https://ark.intel.com/compare/126240...,126697,126699

    The "XE" in the 7980XE just gives you two more cores and a little more cache than the 7960X, but it has no unique features compared to the other i9 "X" CPUs.

    The Snap-On Tools magnetic ratcheting screwdrivers are expensive, but I think they are worth it. Their strong magnet is housed in the screwdriver shaft, so they can use any standard hex-shaped bit driver set with non-magnetized bits and the bits become magnetized. Many of the cheaper magnetized screwdrivers do not use a strong magnet or have a flimsy ratcheting mechanism. I bought two shorter and two longer Snap-On ratcheting screwdrivers about 14 to 16 years ago, and they are still going strong while I use them for everything from building PCs, to building furniture, to working on my car engine or car interior, to doing household repairs. If you combine the Snap-On screwdriver with several diverse bit driver sets, you can modify PC cases, mobos, laptops, furniture, car engines, etc, etc.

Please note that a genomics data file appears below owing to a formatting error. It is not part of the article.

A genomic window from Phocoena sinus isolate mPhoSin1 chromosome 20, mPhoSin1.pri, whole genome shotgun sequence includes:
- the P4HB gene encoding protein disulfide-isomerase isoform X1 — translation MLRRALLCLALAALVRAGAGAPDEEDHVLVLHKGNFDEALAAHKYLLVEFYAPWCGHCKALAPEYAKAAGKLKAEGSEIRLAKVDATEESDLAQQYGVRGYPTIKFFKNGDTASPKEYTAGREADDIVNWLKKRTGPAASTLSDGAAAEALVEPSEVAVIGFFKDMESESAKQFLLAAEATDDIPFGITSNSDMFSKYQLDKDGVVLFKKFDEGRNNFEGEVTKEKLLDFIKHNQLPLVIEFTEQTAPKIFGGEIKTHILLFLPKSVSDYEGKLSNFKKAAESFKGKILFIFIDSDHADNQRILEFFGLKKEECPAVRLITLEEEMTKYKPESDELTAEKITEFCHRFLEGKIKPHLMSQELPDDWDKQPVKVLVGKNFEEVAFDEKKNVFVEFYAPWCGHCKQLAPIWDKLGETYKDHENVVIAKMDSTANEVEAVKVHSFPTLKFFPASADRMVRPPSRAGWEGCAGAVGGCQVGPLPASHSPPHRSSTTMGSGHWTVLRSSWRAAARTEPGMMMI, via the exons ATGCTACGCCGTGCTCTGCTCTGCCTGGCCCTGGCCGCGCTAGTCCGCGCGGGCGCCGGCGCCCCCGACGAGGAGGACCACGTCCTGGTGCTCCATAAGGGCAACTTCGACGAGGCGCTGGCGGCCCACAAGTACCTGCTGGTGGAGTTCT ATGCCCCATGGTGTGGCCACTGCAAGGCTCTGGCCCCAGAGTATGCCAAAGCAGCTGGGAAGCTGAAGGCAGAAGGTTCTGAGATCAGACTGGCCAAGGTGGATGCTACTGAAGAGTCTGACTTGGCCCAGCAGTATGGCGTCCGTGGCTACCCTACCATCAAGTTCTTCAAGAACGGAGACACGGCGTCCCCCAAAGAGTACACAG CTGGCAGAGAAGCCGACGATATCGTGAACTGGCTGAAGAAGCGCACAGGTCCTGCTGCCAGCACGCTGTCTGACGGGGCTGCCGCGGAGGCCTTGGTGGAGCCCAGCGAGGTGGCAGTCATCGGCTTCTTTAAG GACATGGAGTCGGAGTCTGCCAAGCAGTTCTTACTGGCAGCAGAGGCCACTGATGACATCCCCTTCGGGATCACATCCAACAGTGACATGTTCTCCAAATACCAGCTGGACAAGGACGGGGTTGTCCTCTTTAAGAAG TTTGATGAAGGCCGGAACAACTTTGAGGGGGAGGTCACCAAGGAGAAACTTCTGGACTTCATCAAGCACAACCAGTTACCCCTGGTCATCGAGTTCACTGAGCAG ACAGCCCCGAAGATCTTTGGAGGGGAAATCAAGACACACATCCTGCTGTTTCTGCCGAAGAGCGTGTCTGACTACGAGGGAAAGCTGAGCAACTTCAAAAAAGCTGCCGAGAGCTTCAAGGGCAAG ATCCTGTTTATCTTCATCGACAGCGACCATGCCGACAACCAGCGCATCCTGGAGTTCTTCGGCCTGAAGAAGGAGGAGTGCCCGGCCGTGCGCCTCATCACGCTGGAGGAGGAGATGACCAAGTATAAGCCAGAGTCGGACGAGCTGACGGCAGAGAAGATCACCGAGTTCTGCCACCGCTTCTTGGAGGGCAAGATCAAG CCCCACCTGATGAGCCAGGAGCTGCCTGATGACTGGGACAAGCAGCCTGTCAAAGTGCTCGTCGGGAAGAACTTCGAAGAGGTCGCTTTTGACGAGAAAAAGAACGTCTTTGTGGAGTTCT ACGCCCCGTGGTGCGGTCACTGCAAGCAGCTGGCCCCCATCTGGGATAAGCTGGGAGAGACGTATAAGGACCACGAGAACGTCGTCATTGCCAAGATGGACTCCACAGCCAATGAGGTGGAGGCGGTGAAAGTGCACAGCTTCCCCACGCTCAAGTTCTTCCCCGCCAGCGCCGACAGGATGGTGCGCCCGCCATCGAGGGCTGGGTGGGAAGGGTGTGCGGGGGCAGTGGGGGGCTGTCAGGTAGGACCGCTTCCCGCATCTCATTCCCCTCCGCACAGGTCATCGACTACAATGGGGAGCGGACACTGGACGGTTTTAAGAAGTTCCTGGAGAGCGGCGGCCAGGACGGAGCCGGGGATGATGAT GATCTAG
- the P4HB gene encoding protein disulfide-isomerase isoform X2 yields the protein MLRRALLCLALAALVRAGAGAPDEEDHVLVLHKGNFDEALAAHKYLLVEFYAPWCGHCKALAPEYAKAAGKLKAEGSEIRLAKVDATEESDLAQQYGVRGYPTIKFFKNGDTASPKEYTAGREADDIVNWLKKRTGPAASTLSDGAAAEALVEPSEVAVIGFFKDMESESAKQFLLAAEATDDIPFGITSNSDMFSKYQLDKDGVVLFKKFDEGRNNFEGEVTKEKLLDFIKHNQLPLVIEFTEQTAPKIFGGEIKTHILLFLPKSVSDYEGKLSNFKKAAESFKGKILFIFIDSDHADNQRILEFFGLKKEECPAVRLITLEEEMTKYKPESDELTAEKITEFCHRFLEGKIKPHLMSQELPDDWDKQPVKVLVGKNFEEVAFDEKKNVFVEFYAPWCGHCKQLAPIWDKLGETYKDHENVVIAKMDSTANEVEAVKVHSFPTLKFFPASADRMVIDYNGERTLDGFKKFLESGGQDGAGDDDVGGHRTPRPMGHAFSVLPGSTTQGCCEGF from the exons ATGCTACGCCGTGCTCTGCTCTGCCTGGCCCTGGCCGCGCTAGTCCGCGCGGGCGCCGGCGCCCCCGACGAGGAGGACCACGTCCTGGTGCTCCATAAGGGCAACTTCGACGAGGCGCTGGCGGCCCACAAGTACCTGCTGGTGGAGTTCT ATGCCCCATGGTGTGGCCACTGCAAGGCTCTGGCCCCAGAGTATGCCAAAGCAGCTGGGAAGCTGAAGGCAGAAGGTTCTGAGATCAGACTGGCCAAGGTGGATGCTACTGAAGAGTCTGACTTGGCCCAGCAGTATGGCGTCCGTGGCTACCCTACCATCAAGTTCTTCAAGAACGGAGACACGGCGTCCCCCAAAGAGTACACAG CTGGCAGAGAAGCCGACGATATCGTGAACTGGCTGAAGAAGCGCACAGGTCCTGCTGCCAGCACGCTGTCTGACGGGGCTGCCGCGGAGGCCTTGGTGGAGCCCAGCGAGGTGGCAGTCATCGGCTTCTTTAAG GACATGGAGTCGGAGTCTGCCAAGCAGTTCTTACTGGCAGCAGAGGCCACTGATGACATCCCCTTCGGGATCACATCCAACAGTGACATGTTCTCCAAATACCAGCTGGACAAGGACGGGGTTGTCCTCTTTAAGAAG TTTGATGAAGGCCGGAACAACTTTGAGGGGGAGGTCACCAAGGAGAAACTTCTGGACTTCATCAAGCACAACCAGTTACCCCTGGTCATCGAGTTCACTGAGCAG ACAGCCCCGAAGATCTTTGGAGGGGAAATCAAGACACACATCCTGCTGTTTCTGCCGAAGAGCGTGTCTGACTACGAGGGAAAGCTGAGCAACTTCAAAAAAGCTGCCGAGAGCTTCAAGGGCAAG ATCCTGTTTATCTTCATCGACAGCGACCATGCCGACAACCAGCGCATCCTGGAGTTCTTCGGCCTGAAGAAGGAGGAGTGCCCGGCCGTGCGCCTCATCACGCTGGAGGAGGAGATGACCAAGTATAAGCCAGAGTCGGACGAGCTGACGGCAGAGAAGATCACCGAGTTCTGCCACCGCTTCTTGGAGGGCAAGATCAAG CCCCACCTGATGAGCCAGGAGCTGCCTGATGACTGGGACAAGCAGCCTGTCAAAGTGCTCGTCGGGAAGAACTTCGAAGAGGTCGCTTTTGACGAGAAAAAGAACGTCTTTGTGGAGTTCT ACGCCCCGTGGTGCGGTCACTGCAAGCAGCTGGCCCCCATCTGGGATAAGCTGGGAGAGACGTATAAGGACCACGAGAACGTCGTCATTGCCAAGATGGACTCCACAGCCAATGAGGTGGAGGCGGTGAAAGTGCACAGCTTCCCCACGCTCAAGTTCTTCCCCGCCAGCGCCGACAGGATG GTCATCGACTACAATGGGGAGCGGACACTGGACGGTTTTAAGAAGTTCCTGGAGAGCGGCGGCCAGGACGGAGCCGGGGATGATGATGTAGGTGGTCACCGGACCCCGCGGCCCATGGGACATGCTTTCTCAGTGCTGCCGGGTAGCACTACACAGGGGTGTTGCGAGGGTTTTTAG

Surgical hemostats are also extremely useful for PC building and other uses. Do what I do and get two straight hemostats and two curved hemostats. Sometimes I need to use all four hemostats at the same time. They can function like forceps or tweezers, and they can function like clamps. Straight and curved ceramic tweezers are also useful if you do lots of soldering. I use my ceramic tweezers for PC building, soldering of electronics, and soldering of stained glass projects.

    I can thank my fellow UT student and IBM co-worker, Jennifer, for using her hemostat roach clip as part of her mobo repair work at IBM, which I then also used, and IBM bought them for all their PC techs, some of whom probably also used it for... herbal recreation. She carried her hemostat in her purse all the time. Another quick story about Jennifer, and AMD...